Upon a successful return, the printf() function returns the number of characters printed (not including the trailing '\0' used to end output to strings). If the output was truncated due to this limit then the return value is the number of characters (not including the trailing '\0') which would have been written to the final string if enough space had been available. Thus, a return value of size or more means that the output was truncated. If an output error is encountered, a negative value is returned.

There is a very funny yet interesting interview question around this....

Look at the code below.


void main() 

   if(X) 
  { 
     printf("Hello"); 
  } 
  else 
  { 
     printf(" World"); 
  } 




What should X be replaced with inorder to get the output as "Hello World"?


And here comes the answer....


#include  
int main() 

    if(!printf("Hello")) 
    { 
        printf("Hello"); 
    } 
    else 
    { 
        printf(" World"); 
    } 




Kind of stupid isn't it? But they do ask these type of questions. Believe me!

Question 6

What do setjmp() and longjump() functions do?
 


It is not possible to jump from one function to another by means of a goto and a label, since labels have only function scope. However, the macro setjmp and function longjmp provide an alternative, known as a non-local goto, or a non-local jump. The header file declares something called a jmp_buf, which is used by the cooperating macro and function to store the information necessary to make the jump. The declarations are as follows:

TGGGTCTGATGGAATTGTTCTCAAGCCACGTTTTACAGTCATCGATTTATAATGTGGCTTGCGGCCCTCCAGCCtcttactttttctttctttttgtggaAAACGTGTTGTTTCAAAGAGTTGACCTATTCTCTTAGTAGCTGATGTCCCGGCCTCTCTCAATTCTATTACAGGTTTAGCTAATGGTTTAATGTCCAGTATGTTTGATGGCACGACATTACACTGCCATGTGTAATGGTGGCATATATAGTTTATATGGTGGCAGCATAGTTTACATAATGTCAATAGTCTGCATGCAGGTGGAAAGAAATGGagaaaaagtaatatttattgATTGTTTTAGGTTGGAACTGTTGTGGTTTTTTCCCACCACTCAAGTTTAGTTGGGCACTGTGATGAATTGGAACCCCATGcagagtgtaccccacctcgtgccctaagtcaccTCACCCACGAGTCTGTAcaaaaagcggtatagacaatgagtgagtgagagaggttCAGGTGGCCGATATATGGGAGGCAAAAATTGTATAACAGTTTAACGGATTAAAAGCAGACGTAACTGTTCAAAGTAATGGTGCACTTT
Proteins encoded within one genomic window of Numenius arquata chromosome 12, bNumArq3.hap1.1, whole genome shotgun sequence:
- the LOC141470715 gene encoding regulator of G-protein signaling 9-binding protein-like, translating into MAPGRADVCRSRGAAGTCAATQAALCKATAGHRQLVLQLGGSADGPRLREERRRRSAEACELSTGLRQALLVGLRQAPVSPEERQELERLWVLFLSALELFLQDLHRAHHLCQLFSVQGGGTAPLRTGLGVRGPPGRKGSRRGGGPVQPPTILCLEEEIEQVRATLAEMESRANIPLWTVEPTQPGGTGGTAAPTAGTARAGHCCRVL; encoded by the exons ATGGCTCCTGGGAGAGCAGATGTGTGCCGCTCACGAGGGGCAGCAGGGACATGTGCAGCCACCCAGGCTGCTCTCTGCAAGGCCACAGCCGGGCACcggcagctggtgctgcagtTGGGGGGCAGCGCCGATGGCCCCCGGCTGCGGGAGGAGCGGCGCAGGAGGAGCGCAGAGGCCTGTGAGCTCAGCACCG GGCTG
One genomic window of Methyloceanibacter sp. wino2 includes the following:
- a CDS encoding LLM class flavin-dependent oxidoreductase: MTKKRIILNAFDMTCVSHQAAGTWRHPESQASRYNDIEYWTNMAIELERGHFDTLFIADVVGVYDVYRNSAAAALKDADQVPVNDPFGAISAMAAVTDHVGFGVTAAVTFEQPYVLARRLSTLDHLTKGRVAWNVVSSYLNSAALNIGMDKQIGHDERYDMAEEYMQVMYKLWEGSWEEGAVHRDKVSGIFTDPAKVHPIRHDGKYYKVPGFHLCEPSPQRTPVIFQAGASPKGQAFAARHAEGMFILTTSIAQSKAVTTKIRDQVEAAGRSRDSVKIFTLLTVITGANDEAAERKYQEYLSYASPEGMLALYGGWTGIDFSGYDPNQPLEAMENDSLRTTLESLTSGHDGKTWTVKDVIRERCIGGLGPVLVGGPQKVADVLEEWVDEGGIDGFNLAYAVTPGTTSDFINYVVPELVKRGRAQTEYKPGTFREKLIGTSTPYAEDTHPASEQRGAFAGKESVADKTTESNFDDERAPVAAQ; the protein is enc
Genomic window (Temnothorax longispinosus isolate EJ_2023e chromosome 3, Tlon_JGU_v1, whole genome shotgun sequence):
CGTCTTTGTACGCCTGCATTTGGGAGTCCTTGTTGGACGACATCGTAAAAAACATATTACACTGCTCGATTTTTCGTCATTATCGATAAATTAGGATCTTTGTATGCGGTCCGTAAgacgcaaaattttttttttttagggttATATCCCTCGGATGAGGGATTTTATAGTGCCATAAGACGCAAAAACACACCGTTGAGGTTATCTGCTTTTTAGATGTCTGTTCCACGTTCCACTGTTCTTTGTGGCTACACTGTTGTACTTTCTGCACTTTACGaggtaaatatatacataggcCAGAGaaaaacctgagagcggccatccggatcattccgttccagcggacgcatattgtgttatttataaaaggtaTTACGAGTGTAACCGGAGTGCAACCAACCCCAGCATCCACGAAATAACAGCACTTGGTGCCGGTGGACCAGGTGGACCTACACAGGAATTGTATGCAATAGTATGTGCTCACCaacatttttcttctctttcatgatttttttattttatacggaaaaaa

#include 
int setjmp(jmp_buf env);
void longjmp(jmp_buf env, int val);



The setjmp macro is used to initialise the jmp_buf and returns zero on its initial call. Then, it returns again, later, with a non-zero value, when the corresponding longjmp call is made! The non-zero value is whatever value was supplied to the call of longjmp.

This is best explained by way of an example:


#include 
#include 
#include 

void func(void);
jmp_buf place;

main()
{
   int retval;

    /*
     * First call returns 0,
     * a later longjmp will return non-zero.
     */

     if(setjmp(place)) != 0)
     {
        printf("Returned using longjmp\n");
        exit(EXIT_SUCCESS);
     }

     /*
      * This call will never return - it
      * 'jumps' back above.
      */

     func();
     printf("What! func returned!\n");
}

void func(void)
{
     /*
      * Return to main.
      * Looks like a second return from setjmp,
      * returning 4!
      */
  
     longjmp(place, 4);
     printf("What! longjmp returned!\n");